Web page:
Clandestine Cameras and Criminal Cashiers: Monitoring Employees Without Breaching Human Rights

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Clandestine Cameras and Criminal Cashiers: Monitoring Employees Without Breaching Human Rights

CCTV in operation. We have all seen the bright yellow and black signs alerting us to the fact we are being watched. Video surveillance is a clear deterrent to those who may consider acting outside the boundaries of what society would consider reasonable and desirable. But how would you feel if you discovered that your employer had been filming you without your knowledge or consent? Suddenly the assumption shifts away from preserving the peace to potentially infringing human rights. After being contested for nearly seven years this exact question reached the European Court of Human Rights in October 2019 in the case of López Ribalda and Others v. Spain.

When a Spanish supermarket discovered which members of staff had been stealing from the business they were fired and the supermarket sought to recover their losses. A total of €82,310 had been stolen between February and June. The supermarket set up hidden cameras to record certain checkout tills and discovered that three cashiers and two store assistants had adopted a practice of scanning items for each other but not paying for them. The five employees claimed unfair dismissal which failed following production of the video evidence. Whether the tribunal infringed the employees’ human rights by admitting the footage was therefore brought into question.

Article 8 of the European Convention of Human Rights (ECHR) protects the right to respect for private and family life for European citizens. This does not necessarily guarantee a person’s privacy but an obligation to respect it, allowing proportionate levels of interference in accordance with relevant laws, in pursuit of a legitimate aim or where necessary in a democratic society.

The case of López concerns the private lives of the employees. Although it may sound unusual that an employee’s life may be considered ‘private’ while working in a busy supermarket, the application of Article 8 is rather broad. An individual’s private life can extend to public places and professional activities. The right is more likely to be engaged where monitoring is systematic or targeted, as was the case here. The court agreed that Article 8 applied in López, but had it been infringed?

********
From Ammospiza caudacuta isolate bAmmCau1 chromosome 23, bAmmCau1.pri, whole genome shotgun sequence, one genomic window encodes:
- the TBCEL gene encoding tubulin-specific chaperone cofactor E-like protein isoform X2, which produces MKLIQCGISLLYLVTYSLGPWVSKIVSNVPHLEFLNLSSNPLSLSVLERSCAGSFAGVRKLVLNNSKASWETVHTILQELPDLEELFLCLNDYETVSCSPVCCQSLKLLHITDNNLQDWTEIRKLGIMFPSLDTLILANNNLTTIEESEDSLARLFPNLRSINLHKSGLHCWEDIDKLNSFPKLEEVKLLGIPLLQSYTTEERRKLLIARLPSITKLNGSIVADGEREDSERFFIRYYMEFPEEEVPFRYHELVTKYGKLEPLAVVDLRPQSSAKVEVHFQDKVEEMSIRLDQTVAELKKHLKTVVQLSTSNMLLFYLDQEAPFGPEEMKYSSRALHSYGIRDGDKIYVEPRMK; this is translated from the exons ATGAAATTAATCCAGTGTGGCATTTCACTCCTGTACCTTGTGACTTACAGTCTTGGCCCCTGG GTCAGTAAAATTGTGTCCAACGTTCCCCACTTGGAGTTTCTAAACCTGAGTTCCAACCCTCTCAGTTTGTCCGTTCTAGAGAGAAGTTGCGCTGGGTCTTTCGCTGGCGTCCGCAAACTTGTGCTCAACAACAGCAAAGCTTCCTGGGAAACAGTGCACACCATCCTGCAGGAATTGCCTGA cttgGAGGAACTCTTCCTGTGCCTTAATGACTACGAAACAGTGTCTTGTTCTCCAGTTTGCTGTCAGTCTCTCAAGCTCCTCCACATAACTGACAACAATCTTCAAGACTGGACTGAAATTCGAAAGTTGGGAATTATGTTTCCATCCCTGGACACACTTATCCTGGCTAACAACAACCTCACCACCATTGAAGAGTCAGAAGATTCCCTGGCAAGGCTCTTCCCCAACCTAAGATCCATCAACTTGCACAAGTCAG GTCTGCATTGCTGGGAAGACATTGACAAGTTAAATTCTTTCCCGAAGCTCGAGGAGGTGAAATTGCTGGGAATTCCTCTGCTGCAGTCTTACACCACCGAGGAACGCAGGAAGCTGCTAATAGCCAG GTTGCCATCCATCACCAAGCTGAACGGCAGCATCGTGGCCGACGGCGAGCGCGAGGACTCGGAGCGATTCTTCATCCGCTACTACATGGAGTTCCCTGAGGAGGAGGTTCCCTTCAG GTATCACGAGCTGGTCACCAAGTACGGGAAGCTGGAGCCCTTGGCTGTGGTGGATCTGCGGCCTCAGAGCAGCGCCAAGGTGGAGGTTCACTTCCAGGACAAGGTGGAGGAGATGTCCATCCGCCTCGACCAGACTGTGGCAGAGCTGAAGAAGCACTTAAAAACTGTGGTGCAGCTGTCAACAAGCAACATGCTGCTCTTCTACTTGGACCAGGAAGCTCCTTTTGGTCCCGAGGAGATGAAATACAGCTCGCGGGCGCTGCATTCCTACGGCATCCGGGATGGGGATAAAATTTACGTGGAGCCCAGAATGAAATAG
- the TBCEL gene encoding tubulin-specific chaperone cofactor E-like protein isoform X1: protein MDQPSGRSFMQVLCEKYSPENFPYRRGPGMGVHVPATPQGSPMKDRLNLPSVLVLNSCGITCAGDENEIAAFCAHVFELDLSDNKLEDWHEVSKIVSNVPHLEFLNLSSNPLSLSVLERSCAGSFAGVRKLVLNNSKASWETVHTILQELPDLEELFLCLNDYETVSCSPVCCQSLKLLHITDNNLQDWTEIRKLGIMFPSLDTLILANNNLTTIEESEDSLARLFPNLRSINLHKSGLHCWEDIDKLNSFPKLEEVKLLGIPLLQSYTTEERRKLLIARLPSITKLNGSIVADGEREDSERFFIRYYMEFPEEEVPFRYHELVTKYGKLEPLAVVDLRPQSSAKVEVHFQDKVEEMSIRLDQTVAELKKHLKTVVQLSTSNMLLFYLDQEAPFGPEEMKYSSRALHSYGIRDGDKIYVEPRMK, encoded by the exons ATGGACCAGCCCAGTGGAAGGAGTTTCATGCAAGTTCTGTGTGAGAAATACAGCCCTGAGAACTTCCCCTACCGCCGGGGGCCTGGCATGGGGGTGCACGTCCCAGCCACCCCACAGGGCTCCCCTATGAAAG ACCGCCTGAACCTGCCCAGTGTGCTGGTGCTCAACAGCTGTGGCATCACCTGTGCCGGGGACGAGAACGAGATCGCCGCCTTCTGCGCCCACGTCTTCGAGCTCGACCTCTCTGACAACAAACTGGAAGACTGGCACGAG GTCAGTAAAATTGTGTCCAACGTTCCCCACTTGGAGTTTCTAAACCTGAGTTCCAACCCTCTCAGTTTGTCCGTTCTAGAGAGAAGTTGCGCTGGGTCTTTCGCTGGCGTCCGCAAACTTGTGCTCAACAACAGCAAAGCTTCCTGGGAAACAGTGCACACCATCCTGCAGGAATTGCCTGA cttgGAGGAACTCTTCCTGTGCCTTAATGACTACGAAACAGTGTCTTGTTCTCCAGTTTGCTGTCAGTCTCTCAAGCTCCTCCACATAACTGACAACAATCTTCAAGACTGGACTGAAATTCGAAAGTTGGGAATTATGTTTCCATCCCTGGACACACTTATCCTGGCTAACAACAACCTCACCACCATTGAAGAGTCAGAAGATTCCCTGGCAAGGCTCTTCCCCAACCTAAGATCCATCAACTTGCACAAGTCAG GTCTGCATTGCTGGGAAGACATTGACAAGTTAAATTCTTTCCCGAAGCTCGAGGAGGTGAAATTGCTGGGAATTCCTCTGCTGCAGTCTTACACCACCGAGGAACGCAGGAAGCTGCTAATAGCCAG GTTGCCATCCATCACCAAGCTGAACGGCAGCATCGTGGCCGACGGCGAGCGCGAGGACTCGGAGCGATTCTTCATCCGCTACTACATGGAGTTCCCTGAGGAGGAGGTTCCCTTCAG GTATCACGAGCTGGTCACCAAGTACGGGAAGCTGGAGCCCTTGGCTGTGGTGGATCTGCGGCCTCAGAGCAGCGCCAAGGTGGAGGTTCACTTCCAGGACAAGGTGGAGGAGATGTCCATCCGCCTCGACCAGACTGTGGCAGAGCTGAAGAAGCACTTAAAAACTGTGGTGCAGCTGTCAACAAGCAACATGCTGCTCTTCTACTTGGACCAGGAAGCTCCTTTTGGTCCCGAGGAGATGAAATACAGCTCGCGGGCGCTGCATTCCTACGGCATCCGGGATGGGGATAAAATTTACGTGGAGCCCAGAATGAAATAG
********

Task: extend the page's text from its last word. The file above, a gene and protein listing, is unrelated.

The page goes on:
The court referenced a number of considerations that should be taken into account, namely:

  • Whether the employees had been notified;
  • The extent of the monitoring and degree of intrusion;
  • The legitimacy of the reasons for justifying the surveillance;
  • The consequences of the monitoring; and
  • Whether appropriate safeguards had been put in place.

On the facts 14 of the 17 presiding judges found that an appropriate balance had been struck between the rights of the employees and the employer’s business interests. The employees had not been notified but the extent of the losses suggested that thefts had been committed by a number of individuals and providing information to any staff member might have defeated the purpose. The cameras monitored the checkout area for ten days and were then taken down as the culprits had been identified. The purpose of the surveillance and subsequent dismissal of the employees was significant but the footage was not used for any reason other than to trace the cause of the losses and to take appropriate disciplinary action. Access to the footage was strictly limited to the business owner and union representatives who were also asked to participate in the disciplinary process.

The three dissenting judges cautioned against the growing capability of covert monitoring made possible through technological advances and the need for appropriate safeguards. Although in the minority in this case their position alludes to the high threshold for satisfactory safeguards which will only get stricter over time. For employers who have or are considering measures for monitoring their employees, whether through video surveillance or through recording email traffic, internet use or phone calls, it is important to assess whether these measures would comply with the considerations above.

It is difficult to discuss monitoring employees without also considering data protection. Although covered separately from the Article 8 ECHR matter in López, employers reading this should note that monitoring employees would also need to comply with GDPR principles and the Data Protection Act 2018. At their core data protection regulations impose principles of fairness, transparency, legitimacy and security on the way personal data is collected, how it is processed, and for what purpose. When implementing measures to monitor employees it may be necessary to carry out an impact assessment, and/or inform employees of the measures introduced, in order to demonstrate compliance with these data protection principles. It is recommended you seek legal advice to help navigate these requirements. At Acuity Law our employment team and our data privacy team are happy to help.

For more information please contact our Employment Team:

Claire Knowles - Partner

Mark Alaszewski - Associate

Rebecca Mahon - Solicitor

Amelia Wheatstone - Solicitor 

Adam McGlynn - Trainee Solicitor

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